Category Archives: City Guide

Discover Enugu City Nigeria is your online guide to Enugu local attractions, events and shows, dining out, arts and theatre, and a city directory of businesses groups and people who live in the City of Enugu, Nigeria

Burna Boy wins at Grammys 2021, Wizkid too

Nigeria stands tall in the world music stage last night as Burna Boy wins at Grammys 2021, in an event that featured Wizkid as a joint winner too.

The 63rd edition of the Grammy Awards – billed as “music’s greatest night” – took place in Los Angeles California in the United States.

The bigger winner was Burna Boy with his Twice as Tall Album which was voted the “Best Global Music Album.”

Whizzkid won in the Best Music Video category with a production from a Beyoncé song, Brown Skin Girl, from Lion King: The Gift album, which featured the Nigerian.

The Best Music Video award is shared to the artist, video director and video producer.

The win compensates for last year’s loss for the Afrobeat star, Burna Boy.

Although he was runner-up in 2020, eventual winner Angélique Kidjo dedicated her win to the Nigerian.

The BBC reports that the Grammys nomination described Twice As Tall as “a masterclass in the vibe and hustle that have made Burna Boy an international musical force”.

“[He] continues to torch limitations, seamlessly blending styles and genres and fearlessly fuelling the fire heating the melting pot of pop, Afrobeat, dancehall, reggae and more,” it said.

Burna Boy wins at grammys in an event that featured Wizkid as joint winner too

How to avoid Abakpa flyover construction site

Enugu State Government yesterday announced four routes for motorists to avoid a flyover construction site at Abakpa area of Enugu City.

The project work began today 9 March 2021, according to Government spokesperson, Mr. Chidi Aroh.

The bridge is at the T-Junction where Nike Lake Road meets Amangwu Road, the outlet that leads to Opi, Nsukka LGA.

Motorists fear that the flyover construction will disrupt traffic flow into and out of Enugu.

This is because Amangwu Road has come to serve as Enugu’s gateway to the northern parts of Nigeria.

To lessen the discomfort, Government spokesperson, Chidi Aroh, said the following exit points have been designated to divert traffic away from the construction zone.

  • Vehicles coming into Enugu will veer left just before Nike Lake Hotel on the new road commissioned last year. The road leads from Umuchigbo, Harmony Estate Layout, and Adoration Pilgrimage Centre to Orie Emene from where motorists will join the Airport Road to town. Articulated vehicles are to use only this route, he said.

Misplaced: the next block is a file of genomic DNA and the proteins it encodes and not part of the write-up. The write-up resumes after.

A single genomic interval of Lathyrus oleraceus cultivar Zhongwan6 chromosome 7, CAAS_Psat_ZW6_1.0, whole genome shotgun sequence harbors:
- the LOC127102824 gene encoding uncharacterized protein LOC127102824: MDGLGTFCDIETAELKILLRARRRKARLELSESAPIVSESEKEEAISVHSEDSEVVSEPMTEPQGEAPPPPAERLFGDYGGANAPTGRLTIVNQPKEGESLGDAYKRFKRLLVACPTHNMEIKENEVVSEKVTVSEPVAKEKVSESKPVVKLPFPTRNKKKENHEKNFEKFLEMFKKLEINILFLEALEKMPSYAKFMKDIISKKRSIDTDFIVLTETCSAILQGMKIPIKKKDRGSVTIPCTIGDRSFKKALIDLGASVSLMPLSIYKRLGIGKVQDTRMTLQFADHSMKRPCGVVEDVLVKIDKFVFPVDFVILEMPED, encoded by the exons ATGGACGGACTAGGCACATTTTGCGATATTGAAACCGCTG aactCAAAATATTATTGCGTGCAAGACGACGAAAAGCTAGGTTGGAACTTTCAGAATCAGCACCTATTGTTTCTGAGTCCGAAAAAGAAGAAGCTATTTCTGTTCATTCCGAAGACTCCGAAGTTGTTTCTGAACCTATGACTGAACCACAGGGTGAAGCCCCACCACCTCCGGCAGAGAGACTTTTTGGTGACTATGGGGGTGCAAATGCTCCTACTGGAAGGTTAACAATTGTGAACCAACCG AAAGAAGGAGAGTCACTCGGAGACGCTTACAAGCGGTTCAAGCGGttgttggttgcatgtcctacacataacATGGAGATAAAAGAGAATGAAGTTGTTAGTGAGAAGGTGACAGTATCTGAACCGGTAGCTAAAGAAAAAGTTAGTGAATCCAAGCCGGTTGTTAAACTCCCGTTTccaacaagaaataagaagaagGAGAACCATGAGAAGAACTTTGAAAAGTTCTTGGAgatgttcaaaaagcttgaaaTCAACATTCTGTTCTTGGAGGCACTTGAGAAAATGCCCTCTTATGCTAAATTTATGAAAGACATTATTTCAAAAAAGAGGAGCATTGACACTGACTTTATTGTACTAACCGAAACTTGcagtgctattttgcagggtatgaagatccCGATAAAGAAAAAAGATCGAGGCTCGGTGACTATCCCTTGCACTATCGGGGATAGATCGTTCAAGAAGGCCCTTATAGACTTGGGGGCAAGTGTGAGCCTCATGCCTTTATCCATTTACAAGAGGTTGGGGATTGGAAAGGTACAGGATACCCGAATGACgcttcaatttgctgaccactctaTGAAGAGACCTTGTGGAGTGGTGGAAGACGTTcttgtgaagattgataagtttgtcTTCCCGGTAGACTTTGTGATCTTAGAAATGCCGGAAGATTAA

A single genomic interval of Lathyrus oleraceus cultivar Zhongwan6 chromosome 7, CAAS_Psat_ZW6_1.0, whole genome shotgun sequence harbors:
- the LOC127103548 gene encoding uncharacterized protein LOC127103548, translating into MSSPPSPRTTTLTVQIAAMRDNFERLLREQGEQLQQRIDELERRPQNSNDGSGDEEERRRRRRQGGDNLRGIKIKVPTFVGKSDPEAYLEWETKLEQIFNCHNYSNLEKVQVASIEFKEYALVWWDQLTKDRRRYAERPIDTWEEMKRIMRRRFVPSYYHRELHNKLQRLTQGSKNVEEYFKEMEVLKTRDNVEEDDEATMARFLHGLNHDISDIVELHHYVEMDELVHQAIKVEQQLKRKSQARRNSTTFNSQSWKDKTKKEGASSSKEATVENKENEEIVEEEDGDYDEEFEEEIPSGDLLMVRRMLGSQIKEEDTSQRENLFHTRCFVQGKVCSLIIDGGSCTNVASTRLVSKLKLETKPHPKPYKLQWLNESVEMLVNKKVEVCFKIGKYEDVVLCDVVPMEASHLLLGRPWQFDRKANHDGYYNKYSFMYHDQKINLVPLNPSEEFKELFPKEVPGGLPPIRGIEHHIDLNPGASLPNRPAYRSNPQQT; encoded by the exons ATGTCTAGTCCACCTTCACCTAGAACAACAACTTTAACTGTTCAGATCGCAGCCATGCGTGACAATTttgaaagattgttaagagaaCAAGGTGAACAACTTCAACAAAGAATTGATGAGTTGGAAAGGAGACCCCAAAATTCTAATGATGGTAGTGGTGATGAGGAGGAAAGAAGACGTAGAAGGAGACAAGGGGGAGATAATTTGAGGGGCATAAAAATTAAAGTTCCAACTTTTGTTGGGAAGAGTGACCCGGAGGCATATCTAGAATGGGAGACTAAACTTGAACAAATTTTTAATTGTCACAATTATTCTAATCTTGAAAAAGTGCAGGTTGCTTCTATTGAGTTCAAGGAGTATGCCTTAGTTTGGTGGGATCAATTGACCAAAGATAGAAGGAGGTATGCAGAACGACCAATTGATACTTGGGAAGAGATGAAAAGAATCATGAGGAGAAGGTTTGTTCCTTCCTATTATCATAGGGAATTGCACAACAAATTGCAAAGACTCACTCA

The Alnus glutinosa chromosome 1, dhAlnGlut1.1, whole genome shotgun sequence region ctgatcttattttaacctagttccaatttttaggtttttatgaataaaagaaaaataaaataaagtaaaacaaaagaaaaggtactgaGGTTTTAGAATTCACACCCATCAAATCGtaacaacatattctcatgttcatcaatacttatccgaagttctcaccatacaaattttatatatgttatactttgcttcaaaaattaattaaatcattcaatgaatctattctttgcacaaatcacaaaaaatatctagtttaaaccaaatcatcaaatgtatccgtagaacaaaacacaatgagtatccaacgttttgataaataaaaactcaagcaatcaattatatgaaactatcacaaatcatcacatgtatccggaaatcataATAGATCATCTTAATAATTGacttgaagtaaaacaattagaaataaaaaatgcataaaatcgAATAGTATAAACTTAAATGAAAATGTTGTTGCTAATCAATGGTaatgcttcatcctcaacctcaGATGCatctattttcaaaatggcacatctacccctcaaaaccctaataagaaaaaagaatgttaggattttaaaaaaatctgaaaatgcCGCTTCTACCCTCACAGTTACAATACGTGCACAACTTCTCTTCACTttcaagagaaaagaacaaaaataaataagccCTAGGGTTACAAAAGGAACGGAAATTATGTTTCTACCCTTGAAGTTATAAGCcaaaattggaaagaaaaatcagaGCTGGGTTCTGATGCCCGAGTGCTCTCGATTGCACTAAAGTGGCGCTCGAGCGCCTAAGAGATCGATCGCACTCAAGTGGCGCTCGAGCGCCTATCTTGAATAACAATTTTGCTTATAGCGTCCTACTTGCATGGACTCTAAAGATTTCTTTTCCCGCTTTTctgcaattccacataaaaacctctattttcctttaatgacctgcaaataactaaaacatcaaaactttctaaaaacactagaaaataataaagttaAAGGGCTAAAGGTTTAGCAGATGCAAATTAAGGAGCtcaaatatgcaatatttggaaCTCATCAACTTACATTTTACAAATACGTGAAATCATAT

• A second route from NOWAS will veer left from Zenith/UBA Banks from where motorists will drive straight to the first Roundabout, then turn right to pass through Dental Technology, then you tee off to Bishop Shanahan, that is on the left axis, to meet Ugbene 2, Ugbo Ndafe, and on to Enugu East Local Government Headquarters.
  • Motorists approaching from Timber Market will divert right through Igwe Edward Nnaji Palace, on to the Development Centre, and take the old Road which meets the new Umuchigbo Road.
  • Those descending into Abakpa Nike through the Nike Grammar School, will cross the bridge to St. Theresa, then tee off to the right, going towards Ogwuago. From Ogwuago they will go down to Ugwuaku Layout, from where they will connect the Nike Lake – Harmony Estate bypass.

Aroh said motorists will easily find their way as government has clearly dotted each route with road signs and billboards along the way.

Construction of the flyover has been on the drawing board for almost three years now while motorists groan at the traffic buildup that was wasting valuable man-hours especially for those traveling out of Enugu.

Works Commissioner, Mr. Greg Nnaji, also said yesterday that the Harmony Estate bypass was specifically designed for the purpose of managing traffic flow away from construction site.

Officials said the contractors is empowered to mark out for demolition, buildings and structures that impede the construction.

The contractor is IDC Construction Limited. It has little or no information on its website about its bridge building projects experience.

Government officials said the flyover bridge will be completed within nine months. The cost of the contract is yet to be made public.

Enugu Residents however commend government for designating routes to avoid the Abakpa flyover construction site.

Golden Years of Enugu Rangers International

Poet and literary critic, Uzor Maximum Uzoatu, looks back at the golden years of Coal City’s brand marker, Enugu Rangers International FC, the indomitable lions of Nigerian soccer.

Rangers (c) 74 Photo – Standing L-R: Emeka Onyedika, Christian Chukwu, Chimezie Ngadi, Charles Okoroigwe, Dominic Ezeani, Kenneth Abana, Foster Ikeagu, Matthias Obianika, Ernest Ufele, TM Eze-Udoye, Coach Dan Anyiam; Squatting L-R: Kenneth Ilodigwe, Ogidi Ibeabuchi, Godwin Ogbueze, Emmanuel Okala, Harrison Mecha, Luke Okpala, Nwabueze Nwankwo